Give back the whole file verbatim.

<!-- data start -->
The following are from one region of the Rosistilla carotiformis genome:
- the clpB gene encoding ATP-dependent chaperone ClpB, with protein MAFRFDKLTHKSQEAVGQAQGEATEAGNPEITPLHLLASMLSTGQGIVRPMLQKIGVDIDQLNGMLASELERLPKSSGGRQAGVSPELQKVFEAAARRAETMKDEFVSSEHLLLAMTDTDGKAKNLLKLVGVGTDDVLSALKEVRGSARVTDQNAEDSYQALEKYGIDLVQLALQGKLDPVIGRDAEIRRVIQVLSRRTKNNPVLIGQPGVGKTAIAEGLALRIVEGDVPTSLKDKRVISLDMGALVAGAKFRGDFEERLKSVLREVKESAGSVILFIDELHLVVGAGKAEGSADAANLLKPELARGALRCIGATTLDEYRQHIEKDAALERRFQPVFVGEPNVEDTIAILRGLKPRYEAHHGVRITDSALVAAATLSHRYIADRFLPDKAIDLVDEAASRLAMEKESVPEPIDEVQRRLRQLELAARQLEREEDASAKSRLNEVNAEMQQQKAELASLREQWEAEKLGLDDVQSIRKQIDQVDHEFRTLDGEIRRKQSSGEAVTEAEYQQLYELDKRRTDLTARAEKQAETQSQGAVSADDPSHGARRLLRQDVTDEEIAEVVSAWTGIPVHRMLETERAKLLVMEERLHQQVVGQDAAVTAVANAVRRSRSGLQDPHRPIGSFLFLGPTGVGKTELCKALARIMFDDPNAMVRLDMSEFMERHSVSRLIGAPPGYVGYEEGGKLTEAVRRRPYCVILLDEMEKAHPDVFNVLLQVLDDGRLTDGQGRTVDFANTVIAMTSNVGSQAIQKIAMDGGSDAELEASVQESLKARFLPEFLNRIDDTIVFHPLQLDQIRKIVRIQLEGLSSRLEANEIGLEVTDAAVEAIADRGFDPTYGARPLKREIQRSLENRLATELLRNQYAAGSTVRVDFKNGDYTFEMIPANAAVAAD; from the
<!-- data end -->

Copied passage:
The following are from one region of the Rosistilla carotiformis genome:
- the clpB gene encoding ATP-dependent chaperone ClpB, with protein MAFRFDKLTHKSQEAVGQAQGEATEAGNPEITPLHLLASMLSTGQGIVRPMLQKIGVDIDQLNGMLASELERLPKSSGGRQAGVSPELQKVFEAAARRAETMKDEFVSSEHLLLAMTDTDGKAKNLLKLVGVGTDDVLSALKEVRGSARVTDQNAEDSYQALEKYGIDLVQLALQGKLDPVIGRDAEIRRVIQVLSRRTKNNPVLIGQPGVGKTAIAEGLALRIVEGDVPTSLKDKRVISLDMGALVAGAKFRGDFEERLKSVLREVKESAGSVILFIDELHLVVGAGKAEGSADAANLLKPELARGALRCIGATTLDEYRQHIEKDAALERRFQPVFVGEPNVEDTIAILRGLKPRYEAHHGVRITDSALVAAATLSHRYIADRFLPDKAIDLVDEAASRLAMEKESVPEPIDEVQRRLRQLELAARQLEREEDASAKSRLNEVNAEMQQQKAELASLREQWEAEKLGLDDVQSIRKQIDQVDHEFRTLDGEIRRKQSSGEAVTEAEYQQLYELDKRRTDLTARAEKQAETQSQGAVSADDPSHGARRLLRQDVTDEEIAEVVSAWTGIPVHRMLETERAKLLVMEERLHQQVVGQDAAVTAVANAVRRSRSGLQDPHRPIGSFLFLGPTGVGKTELCKALARIMFDDPNAMVRLDMSEFMERHSVSRLIGAPPGYVGYEEGGKLTEAVRRRPYCVILLDEMEKAHPDVFNVLLQVLDDGRLTDGQGRTVDFANTVIAMTSNVGSQAIQKIAMDGGSDAELEASVQESLKARFLPEFLNRIDDTIVFHPLQLDQIRKIVRIQLEGLSSRLEANEIGLEVTDAAVEAIADRGFDPTYGARPLKREIQRSLENRLATELLRNQYAAGSTVRVDFKNGDYTFEMIPANAAVAAD; from the